Zounds! I have an 1814 copy of Elegant Extracts.

1814 title page of Elegant ExtractsI just realized that I have an 1814 copy of Elegant Extracts. I knew I had a couple of books from the early 1800s but it had been a decade or more since I acquired them and had forgotten what they were. We were cleaning and I picked this up and then exclaimed.

Why? Because I’d just finished a reread of Jane Austen’s Emma. Allow me to show you this excerpt from Chapter 4.

“Mr. Martin, I suppose, is not a man of information beyond the line of his own business. He does not read?”

“Oh, yes! that is, no — I do not know — but I believe he has read a good deal — but not what you would think any thing of. He reads the Agricultural Reports and some other books, that lay in one of the window seats — but he reads all them to himself. But sometimes of an evening, before we went to cards, he would read something aloud out of the Elegant Extracts — very entertaining. And I know he had read the Vicar of Wakefield. He never read the Romance of the Forest, nor the Children of the Abbey. He had never heard of such books before I mentioned them, but he is determined to get them now as soon as ever he can.”

I collect etiquette books and I’m sure I picked it up because of that, but I did not connect it with Austen until just this moment. I am looking forward to reading it– very carefully.

If you want to look at a few photos of the lovely binding, I’ve got a small slideshow below.

The interior has an inscription in Latin to Jonathan E. Woodbridge. I don’t know who Mr. Woodbridge was, but I totally want to insert him and the book into Without a Summer now.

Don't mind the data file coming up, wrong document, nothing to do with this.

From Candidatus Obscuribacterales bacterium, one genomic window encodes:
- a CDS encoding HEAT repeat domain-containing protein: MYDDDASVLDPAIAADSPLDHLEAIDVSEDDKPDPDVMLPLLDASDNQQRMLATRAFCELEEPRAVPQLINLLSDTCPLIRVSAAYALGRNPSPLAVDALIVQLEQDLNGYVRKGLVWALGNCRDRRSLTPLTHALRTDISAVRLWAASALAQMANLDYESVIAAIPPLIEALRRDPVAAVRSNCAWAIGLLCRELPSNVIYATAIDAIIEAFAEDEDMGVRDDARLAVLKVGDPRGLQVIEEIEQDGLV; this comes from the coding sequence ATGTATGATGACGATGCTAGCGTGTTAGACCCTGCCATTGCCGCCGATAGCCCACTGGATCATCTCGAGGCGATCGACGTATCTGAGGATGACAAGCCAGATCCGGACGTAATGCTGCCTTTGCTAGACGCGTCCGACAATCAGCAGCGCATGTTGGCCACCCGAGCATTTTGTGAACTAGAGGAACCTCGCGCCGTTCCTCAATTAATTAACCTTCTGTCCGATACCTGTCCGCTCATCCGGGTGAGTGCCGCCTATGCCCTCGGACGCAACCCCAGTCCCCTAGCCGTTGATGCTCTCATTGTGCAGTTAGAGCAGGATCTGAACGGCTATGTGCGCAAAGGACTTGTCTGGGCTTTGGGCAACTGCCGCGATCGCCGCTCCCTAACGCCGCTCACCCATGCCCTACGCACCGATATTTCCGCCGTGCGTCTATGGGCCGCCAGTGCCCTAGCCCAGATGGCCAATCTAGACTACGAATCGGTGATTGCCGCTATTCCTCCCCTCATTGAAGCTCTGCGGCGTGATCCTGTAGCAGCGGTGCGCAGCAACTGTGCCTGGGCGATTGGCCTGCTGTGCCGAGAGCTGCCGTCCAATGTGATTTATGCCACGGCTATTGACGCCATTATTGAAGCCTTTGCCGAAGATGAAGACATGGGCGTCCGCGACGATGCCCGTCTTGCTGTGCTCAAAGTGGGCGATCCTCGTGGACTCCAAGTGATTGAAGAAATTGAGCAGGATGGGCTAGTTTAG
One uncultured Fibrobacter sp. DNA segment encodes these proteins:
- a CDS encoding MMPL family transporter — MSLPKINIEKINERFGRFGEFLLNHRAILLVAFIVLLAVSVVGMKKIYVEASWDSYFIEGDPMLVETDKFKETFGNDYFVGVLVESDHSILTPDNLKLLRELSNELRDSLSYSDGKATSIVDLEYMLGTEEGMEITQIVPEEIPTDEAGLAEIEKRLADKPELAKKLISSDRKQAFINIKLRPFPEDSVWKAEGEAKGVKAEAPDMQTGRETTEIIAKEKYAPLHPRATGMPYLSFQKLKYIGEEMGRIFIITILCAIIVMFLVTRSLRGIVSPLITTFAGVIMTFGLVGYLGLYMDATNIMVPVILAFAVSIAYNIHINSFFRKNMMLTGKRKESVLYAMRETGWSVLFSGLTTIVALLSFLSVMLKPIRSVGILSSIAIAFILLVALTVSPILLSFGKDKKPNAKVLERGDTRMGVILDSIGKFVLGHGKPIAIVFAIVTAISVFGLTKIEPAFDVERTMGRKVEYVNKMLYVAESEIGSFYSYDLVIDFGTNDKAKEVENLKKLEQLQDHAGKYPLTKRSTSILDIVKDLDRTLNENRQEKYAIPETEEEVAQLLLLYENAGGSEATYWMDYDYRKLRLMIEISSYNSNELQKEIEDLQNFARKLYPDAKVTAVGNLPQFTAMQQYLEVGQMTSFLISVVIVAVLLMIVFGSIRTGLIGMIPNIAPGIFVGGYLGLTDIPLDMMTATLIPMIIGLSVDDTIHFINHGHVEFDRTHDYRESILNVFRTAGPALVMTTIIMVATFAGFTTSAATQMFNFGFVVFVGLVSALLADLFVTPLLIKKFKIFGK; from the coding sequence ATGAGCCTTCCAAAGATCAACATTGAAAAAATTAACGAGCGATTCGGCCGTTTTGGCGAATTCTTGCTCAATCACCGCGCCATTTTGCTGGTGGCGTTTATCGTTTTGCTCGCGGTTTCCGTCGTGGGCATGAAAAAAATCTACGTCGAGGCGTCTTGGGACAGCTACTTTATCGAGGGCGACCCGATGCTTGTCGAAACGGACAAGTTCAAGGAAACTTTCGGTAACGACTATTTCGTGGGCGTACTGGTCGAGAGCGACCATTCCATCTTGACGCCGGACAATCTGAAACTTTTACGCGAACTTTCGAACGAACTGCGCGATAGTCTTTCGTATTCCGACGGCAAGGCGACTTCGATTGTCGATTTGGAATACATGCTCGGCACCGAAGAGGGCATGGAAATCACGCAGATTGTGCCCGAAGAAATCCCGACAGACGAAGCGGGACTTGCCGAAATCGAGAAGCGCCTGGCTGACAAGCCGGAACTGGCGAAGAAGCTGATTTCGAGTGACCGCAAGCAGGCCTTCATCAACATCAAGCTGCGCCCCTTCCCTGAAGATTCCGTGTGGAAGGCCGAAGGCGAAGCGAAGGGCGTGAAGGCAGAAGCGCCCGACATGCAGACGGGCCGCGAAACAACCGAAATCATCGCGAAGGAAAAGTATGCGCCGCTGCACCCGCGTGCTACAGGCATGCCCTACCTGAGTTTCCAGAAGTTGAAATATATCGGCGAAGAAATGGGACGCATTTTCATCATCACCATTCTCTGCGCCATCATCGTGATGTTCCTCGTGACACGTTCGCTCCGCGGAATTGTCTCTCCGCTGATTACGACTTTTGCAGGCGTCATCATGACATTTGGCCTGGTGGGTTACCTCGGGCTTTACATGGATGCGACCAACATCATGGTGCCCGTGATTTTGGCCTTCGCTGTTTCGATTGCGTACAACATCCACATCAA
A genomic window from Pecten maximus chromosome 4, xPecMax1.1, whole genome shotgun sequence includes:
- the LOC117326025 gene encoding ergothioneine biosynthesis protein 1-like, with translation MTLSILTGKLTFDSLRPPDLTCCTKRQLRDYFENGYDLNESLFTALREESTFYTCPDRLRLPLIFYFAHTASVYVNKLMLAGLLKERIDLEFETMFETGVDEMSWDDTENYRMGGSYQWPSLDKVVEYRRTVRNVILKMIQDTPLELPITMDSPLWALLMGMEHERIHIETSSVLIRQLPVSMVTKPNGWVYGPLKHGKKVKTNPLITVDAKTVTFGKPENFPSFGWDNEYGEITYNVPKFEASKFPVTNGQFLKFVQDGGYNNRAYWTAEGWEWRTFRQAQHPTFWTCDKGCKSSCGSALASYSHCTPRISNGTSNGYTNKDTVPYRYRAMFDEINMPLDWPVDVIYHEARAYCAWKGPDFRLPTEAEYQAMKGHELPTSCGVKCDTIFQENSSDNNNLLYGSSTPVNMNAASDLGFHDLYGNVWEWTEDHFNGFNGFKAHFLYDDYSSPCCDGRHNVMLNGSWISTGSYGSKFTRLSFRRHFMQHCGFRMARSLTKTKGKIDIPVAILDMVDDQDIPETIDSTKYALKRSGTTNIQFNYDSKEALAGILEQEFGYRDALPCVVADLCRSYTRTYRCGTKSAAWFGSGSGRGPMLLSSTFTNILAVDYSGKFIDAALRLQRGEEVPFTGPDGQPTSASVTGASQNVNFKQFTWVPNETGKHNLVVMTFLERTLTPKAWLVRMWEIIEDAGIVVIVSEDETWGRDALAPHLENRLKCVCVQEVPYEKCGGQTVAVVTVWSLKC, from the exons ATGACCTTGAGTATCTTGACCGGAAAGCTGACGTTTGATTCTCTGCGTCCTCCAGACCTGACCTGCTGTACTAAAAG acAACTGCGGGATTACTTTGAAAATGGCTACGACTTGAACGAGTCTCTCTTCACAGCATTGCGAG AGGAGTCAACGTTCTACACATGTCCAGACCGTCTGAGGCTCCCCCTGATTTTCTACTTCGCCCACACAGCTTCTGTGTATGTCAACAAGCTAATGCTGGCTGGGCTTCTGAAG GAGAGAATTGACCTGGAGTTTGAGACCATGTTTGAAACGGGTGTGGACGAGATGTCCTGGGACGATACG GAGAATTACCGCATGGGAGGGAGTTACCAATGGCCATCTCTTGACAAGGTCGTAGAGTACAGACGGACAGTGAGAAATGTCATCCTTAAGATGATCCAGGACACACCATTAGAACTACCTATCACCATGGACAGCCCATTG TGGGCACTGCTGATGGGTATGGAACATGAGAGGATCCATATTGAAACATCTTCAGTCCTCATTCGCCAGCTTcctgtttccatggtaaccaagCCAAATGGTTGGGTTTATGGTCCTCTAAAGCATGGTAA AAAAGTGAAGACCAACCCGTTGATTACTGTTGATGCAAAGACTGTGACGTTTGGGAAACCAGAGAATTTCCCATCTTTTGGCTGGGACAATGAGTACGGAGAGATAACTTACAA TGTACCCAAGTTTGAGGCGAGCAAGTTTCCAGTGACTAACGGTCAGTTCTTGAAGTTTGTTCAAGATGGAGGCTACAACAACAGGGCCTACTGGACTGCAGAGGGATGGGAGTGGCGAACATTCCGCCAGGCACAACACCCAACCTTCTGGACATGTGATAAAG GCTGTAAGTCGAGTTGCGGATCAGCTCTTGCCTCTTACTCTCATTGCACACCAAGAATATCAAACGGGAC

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6 thoughts on “Zounds! I have an 1814 copy of Elegant Extracts.”

  1. Mary, I suspect he’s the Rev. Jonathan E. Woodbridge described below. I found this snippet with a cursory Google search:

    “Union Church was incorporated March 11, 1835, and at a council of churches held February 3, 1836, the church was formally approved. The society held its first meeting March 5, and the new house of worship was dedicated July 6. It was a plain brick house, 54 by 90 feet on Front street, opposite the Common ; enlarged in 1845-6. A new edifice was built on the same site in 1880.

    The first pastor was Rev. Jonathan E. Woodbridge. who was installed Nov. 24, 1836. Because the society voted to permit anti-slavery speakers in the church, the pastor resigned on Feb. 2, 1838, and was dismissed Feb, 14, He was afterward editor of the New England Puritan.”

    — excerpted from History of Worcester and its people (Volume 1)

    … and this item being sold at Amazon:

    Antidote, or the ministry worth preserving: sermon at the installation of Jonathan E. Woodbridge, at Ware, May 2, 1838 [Unknown Binding]

    1. Yes, I suspect that’s him. Born 1802 or 1803 in Worthington, Massachusetts, to Jonathan and Sarah Woodbridge. Married 25 September 1860 to Lydia F. Judkins Polk in Fall River, Massachusetts. Died 7 November 1877 in Hartford,? Connecticut.

      1. Eric, I suspect we are talking about two different individuals! The  Rev. I mentioned appears to have been English; I’ve not (yet) spotted anything to indicate American descent.

        1. I think it’s the same guy. The Rev. you have is from Worcester, Massachusetts. 

          I am surprised by how fast the internet responded to this curiosity. Now if I can just get someone to translate the Latin.

        2. Probably is, then!

          Sadly I do not speak Latin, but Google aided with the following (rough) translation, based on my (approximate?) ability to decipher the script in your photo:

          This reward of genius,
          with the right resolutions,
          Jonathan E. Woodbridge
          in the language excelling
          shall be transmitted
          under your curate

          You’ll probably do much better if you post a higher resolution photo in the SFWA forum, and give it a few days!

  2. My aha moment was when I was reading a Heyer book bought in Hatchard’s, only to find the protagonist (Kitty Charing?) also reading a book purchased at Hatchard’s.  (Was she sitting at the next table in Fortnum and Mason’s as well?_

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